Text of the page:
By insisting on labeling generations and reducing the people within a given generation to a media-generated stereotype, I think there’s a missed opportunity to have a different conversation: How people across generations are more similar than different. It’s fun to talk about differences but it’s not productive. Choosing to talk about similarities is exciting because if we focus on similarities, we can come together better and do great things. This is what the ASAE Foundation staff does when working on campaigns for things like Giving Tuesday. They ask people to positively give by focusing on similarities between association professionals and helping out professionals like you. It works so much better than talking about helping someone not like you. Focusing on differences just divides people.

Choose to be impactful. That’s what people will remember. If you do get the chance to come up with some or all of the definitions of a generation, great. ASAE worked with our YP Committee to refine the characteristics of millennials as stated in their Drivers of Change document. We pointed out that millennials, many of whom are technically at the older age of the spectrum [in their 30s], are not on their way into leadership positions and positions of influence, but already there. We wanted to change the conversation from “Millennials are coming,” to “We’re here now.”

Last year I wrote about career pathing and commented that someone wiser than me shared their perspective on that there are four sets of 15-year spans in a lifetime: ages 5 to 20, 20 to 35, 35 to 50, and 50 to 65. And each – learning and developing, career exploration and establishment, career maximization, and leveraging and giving back – is representative of growth in our life. Young professionals are on the cusp of beginning the career maximization stage, and the small population of Gen X before us allow some YPs access to leadership roles sooner than others.

AA: What do you and your colleagues prefer to be known by?

CM: I like young careerist. It speaks to the young part, which is fact, but it also speaks to the idea that we’re investing our careers in our industry and in the association space. This is language the industry needs to communicate among itself, that is often lost in the larger history of associations.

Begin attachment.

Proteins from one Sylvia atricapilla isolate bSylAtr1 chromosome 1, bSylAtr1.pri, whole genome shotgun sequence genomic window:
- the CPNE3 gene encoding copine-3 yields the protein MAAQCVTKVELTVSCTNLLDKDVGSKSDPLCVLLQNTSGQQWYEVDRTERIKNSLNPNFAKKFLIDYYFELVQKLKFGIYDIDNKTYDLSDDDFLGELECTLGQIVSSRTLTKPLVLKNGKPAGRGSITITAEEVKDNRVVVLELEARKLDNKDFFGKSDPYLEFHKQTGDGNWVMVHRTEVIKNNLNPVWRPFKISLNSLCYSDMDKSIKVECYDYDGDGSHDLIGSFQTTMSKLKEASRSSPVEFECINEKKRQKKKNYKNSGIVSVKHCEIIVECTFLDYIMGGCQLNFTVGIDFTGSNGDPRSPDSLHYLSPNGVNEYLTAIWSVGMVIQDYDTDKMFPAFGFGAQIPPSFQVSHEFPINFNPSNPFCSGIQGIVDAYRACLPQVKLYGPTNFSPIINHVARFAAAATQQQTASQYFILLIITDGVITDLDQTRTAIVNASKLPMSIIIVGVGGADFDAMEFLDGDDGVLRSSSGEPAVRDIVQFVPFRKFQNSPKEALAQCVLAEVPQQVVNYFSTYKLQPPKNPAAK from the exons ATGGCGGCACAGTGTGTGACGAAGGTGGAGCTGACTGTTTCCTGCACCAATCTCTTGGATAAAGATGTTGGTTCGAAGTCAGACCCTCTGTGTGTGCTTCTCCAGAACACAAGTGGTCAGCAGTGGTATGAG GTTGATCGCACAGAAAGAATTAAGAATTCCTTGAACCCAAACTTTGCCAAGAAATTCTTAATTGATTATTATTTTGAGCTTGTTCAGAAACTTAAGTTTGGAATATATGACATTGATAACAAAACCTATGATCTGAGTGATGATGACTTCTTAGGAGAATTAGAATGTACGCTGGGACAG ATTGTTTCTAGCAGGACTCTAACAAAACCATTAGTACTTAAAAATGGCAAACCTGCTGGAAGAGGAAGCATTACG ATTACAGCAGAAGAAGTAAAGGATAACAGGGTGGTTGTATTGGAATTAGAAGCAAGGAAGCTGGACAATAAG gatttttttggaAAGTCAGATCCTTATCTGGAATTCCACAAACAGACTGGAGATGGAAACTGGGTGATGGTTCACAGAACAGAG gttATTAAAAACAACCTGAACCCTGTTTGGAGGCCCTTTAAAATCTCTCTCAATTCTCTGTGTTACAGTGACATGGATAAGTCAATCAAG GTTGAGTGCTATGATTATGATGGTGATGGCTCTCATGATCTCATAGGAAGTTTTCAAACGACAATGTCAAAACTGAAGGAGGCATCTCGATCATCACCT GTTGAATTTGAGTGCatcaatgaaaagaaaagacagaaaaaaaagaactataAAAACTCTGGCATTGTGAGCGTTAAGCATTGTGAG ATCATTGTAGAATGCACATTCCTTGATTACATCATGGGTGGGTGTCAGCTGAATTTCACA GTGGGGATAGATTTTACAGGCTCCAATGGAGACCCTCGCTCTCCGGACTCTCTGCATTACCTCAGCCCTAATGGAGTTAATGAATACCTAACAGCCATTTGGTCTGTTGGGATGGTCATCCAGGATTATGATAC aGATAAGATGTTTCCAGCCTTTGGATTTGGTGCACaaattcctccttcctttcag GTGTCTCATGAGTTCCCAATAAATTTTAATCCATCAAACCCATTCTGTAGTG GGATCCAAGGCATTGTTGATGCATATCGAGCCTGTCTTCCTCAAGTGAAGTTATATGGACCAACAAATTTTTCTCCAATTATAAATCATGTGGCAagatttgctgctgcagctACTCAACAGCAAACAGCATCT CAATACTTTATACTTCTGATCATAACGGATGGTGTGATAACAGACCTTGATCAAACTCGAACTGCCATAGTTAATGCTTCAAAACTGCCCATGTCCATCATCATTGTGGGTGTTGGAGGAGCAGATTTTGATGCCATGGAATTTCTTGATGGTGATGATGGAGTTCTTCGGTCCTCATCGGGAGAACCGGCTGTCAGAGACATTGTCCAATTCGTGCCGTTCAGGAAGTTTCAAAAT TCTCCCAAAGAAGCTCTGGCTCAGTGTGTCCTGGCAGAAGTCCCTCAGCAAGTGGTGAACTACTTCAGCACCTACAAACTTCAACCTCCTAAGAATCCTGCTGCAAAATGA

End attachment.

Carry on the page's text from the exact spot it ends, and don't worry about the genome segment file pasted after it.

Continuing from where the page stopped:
Some people like the label emerging leaders. It’s okay – it’s better than millennial – but I think it’s kind of vanilla. On our Young Professionals Committee, half of us are CAEs. So if we’re CAEs but also emerging, when do we become leaders?

If you have to label a group, know that any label can be broken down into smaller, more accurate labels. Older millennials grew up differently than younger millennials – we didn’t have the internet from birth, or smart phones since middle school.

Mostly, I think we should dropkick the word millennial. #byefelicia

AA: What advice would you give someone who is starting their career in association work?

CM: First, I’d say there is an association for everything. Because of this, the opportunities to make an impact are endless. If you work for a company, you’ll have an impact on that company alone. But if you work for an association, you’ll have impact on an industry. That’s the story of associations. At the Fantasy Sports Trade Association, we don’t have an impact on one game, we have an impact on all fantasy games. Associations are industries, and working for associations is larger than working for a company.

To someone working with a young careerist in an association, I advise that once you have a young leader in associations, keep them in associations. We don’t want to lose them to companies! The next wave of impact is demonstrating the power of associations to the larger world, and we need young people to ride out that wave.

Second, I’d advise that they get a mentor. I cannot emphasize enough the role that mentors have played in my personal success. I’ve been able to work within the YP committee and NextGen, and accolades like being nominated for ASAE’s 40 under 40 comes from being smart enough to recognize that you need mentors. There are three types of mentors: Those you have for a reason, those for a season, and those for a lifetime. Mentors for a reason will connect you to opportunities you can’t find on your own. Mentors for a season might help you navigate a new role, such as those who helped me when I began working with volunteer leaders. I called upon a few people to teach and encourage me through the process. Mentors for a lifetime are people who are your age or at the same career level that you’ll laterally network with and mutually mentor your whole professional career. Learn from their experiences as you go through your work life together.

I’m thankful for mentors I’ve had, currently have, and will have. Knowing that value and giving back when I can is one of the most important things about association (or any industry) life. I’m a millennial, but I give back. Most of us do! So I guess I’m proud to be a millennial after all.